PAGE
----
People and the technology together determine the quality of food processing and sometimes you need people to ask questions about the technology that have a practictical focus. Like last year at the meeting of the Safe Food Factory expertise centre on food safety and cabling. Representatives of the entire food-producing chain came together in Ede, from food and drinks producers to machine manufacturers and installers, to share thoughts and develop common guidelines on the central question: ‘How do you ensure cabling in the food industry is hygienic?’ This exploration resulted in the first practical guidelines for hygienic cabling that have now been applied across the sector.
Business Development Manager at Niedax Group Michael Evers was present at the meeting in his former role as Account Manager Food & Beverage, as was Bert Smid who, as Commercial Manager at Van Lente Systeemintegratie B.V., has brought many projects in the food industry including for Aviko to a successful conclusion. Project Engineer Gerwin Schuurman from Aviko asked about ways to minimise the number of tie-wraps in production environments. Because there is a rule at Aviko: ‘No non-detectable tie-wraps above the production lines’.
Aviko's need for cable conduits without tie-wraps reflects a general need in the food and drinks industry and the producers' market. Following discussions with the Hygienic Cabling working group at the Safe Food Factory expertise platform, specialist in cable management Niedax Group developed the Streamline Hygienic Design (HD) cable management system, a cable guide system with an ingenious fastening system that can be hygienically cleaned for carrying cables of all types, dimensions and diameters.
All tie-wraps used in the Aviko production facilities had metal strips so that, in the unlikely event they should drop onto the production line, they could be detected and removed. More than half a million of these tie-wraps were in use at the Steenderen production facility. At an initial cost price of seventy cents each the tie-wraps have come to be a significant cost item. Van Lente advised Aviko to try out an innovative cable guide system that completely does away with the need for tie-wraps.
Following discussions internally, Aviko decided to try out the latest development in the field of hygienic cabling at the earliest opportunity. This opportunity arose when the production line had to be extended to provide production capacity of 22,000 tonnes a year for the new Rösti Rondjes. Schuurman explains, “We thought: the hygienic cable tray system could well the kind of thing we're looking for, so we decided to do a trial and share our experiences in practice with the other Aviko sites.”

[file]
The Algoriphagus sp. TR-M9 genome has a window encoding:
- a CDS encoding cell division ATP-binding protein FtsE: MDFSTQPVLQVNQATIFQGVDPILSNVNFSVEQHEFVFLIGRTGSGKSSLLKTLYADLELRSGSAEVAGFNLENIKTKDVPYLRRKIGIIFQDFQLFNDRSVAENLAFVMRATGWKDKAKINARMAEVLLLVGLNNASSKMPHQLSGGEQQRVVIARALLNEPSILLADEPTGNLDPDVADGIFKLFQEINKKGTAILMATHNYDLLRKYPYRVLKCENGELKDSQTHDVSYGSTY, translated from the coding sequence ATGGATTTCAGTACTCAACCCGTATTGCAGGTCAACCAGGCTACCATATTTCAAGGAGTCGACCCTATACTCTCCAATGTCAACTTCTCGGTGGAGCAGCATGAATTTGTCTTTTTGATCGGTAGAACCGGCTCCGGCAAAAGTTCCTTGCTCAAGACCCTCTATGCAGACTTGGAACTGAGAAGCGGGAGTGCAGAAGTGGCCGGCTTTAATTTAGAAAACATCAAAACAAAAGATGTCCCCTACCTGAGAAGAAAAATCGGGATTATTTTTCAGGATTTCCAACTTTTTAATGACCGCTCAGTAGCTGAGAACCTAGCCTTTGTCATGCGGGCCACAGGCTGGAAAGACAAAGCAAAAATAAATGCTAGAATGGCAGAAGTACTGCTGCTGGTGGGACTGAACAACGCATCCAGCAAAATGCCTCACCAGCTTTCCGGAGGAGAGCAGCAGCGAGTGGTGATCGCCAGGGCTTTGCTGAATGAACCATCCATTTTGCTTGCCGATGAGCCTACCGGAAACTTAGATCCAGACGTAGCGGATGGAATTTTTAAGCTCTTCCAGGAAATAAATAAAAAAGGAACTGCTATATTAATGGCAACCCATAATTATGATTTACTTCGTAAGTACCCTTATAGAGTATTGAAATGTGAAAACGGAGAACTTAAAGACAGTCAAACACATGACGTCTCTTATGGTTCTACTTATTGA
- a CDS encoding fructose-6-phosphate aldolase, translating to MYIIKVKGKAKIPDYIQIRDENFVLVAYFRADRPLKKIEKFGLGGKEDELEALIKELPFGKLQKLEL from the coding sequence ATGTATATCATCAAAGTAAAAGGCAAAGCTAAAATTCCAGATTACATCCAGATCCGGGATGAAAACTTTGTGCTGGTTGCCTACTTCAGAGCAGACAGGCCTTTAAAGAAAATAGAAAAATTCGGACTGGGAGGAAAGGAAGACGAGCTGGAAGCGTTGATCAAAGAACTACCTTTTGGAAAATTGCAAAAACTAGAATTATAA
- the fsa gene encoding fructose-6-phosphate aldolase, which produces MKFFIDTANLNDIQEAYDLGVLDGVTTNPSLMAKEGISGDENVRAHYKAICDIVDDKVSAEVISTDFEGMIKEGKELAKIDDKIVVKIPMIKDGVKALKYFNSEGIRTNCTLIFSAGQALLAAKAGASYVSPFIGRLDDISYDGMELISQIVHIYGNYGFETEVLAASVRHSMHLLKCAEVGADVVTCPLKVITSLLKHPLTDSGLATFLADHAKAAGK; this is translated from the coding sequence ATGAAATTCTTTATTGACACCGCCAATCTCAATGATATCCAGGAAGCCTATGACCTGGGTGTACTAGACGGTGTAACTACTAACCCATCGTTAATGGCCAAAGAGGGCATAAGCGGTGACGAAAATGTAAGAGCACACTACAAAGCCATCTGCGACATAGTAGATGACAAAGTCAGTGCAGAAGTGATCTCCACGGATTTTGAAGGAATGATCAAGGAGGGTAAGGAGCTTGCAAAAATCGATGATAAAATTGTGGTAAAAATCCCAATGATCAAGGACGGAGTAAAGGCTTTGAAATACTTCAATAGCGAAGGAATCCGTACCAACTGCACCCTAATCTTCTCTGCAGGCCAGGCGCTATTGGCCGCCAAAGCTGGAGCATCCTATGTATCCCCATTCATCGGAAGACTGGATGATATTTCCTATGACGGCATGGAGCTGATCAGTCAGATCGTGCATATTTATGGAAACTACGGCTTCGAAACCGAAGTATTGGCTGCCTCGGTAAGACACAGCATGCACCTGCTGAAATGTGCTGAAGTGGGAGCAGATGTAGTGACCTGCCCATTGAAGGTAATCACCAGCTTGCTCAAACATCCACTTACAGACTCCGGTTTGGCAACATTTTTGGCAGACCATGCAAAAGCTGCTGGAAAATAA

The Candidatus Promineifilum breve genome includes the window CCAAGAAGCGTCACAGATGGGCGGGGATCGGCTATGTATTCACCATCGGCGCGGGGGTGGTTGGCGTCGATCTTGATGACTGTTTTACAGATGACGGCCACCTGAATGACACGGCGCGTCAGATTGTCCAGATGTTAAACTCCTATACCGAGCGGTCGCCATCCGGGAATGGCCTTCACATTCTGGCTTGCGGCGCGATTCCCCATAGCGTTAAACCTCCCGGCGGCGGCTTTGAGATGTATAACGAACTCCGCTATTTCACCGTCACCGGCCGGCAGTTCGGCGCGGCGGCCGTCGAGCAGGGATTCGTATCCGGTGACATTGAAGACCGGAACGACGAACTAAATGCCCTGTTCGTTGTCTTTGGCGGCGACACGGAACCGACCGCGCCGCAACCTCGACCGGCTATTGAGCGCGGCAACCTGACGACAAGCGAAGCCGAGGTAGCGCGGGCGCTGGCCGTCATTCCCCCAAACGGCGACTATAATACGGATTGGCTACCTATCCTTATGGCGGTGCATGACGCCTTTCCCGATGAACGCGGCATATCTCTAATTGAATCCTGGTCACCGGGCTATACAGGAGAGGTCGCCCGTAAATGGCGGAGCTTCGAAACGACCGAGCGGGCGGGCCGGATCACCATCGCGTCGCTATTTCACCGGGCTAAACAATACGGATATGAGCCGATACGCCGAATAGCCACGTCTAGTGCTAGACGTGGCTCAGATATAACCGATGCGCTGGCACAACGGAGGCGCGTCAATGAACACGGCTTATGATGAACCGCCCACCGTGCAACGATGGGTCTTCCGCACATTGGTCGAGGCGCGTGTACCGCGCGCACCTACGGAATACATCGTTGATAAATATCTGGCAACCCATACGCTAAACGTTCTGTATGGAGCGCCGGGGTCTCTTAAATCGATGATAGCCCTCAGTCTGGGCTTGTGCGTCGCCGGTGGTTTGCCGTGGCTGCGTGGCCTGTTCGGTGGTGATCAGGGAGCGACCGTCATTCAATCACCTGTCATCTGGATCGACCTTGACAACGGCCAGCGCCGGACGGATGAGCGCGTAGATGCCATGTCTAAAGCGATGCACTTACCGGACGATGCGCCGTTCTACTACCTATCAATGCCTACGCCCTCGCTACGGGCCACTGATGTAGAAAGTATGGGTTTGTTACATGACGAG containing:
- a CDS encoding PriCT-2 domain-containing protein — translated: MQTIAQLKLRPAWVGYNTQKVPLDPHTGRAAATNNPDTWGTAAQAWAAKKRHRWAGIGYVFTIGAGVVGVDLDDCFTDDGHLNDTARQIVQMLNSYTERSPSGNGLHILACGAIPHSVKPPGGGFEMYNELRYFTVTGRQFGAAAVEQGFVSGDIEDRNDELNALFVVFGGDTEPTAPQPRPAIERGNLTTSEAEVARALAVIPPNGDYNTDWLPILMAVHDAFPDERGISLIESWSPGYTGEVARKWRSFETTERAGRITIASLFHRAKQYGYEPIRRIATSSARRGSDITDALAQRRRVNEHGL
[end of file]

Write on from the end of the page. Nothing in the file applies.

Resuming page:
Van Lente created a design for the installation of the Niedax Streamline HD cable guides and arranged for their installation on site. Twenty five control current and motor cables were laid over more than fifteen metres of hygienic cable trays. Mark Wesselink, lead fitter at Van Lente, continues: “Installation took next to no time. A couple of building alterations had to be made in the production facility and, having done that, the Streamline HD system could be installed smoothly and without problems. That was in September 2016. Since then a few changes have been made to the cable guide system, which also went smoothly. The absence of tie-wraps makes adding extra cables quick and easy. All in all the cost of laying and adding cables with the HD product was three times less than with a conventional solution. Not having to work with tie-wraps makes a big difference.”
Producing quality together
The slogan Producing quality together, that can be seen all over the Aviko factory premises, is one that Aviko, Van Lente and Niedax have modelled perfectly in this hygienic design project. According to Evers: “This the result of a series of demand-driven innovations. The fact that the market players have stated the undesirability of tie-wraps in production environments in practical guidelines via Safe Food Factory has created clarity around the installation of hygienic cabling. I also applaud this successful joint project as a member of the board of EHEDG Nederland and a Member of the Executive Committee of EHEDG International. Clearly, everyone in the food industry is committed to achieving maximum food safety to the best of their knowledge, but by sharing know-how a new standard has come about for hygienic cabling. Streamline HD is the first tangible result of this.”
Less is more
In addition to cost and time savings, the key thing for Aviko was to minimise the hygiene risks in the production environment. Schuurman explains, “We may well have an advanced detection system, but now there are no tie-wraps in the vicinity of the production belts we have minimised the risk to zero. When it comes to food hygiene, here at Aviko we simply go for the safest option, and experience has taught us that a solution that minimises unnecessary material is often the best.“
To continue to be able to meet the ever more demanding requirements of customers into the future, Aviko will continue to promote new improvements for making production processes more sustainable and safer and where possible subject these developments to practical tests. Schuurman again: “Van Lente helped to point us in the direction of new developments and to bundle these in the form of a complete solution. We like the solution from Niedax because it offers enhanced food safety while saving time and costs. The next time we extend the facility we will go for hygienic Streamline HD cable guides.”
Featured expert: Michael Evers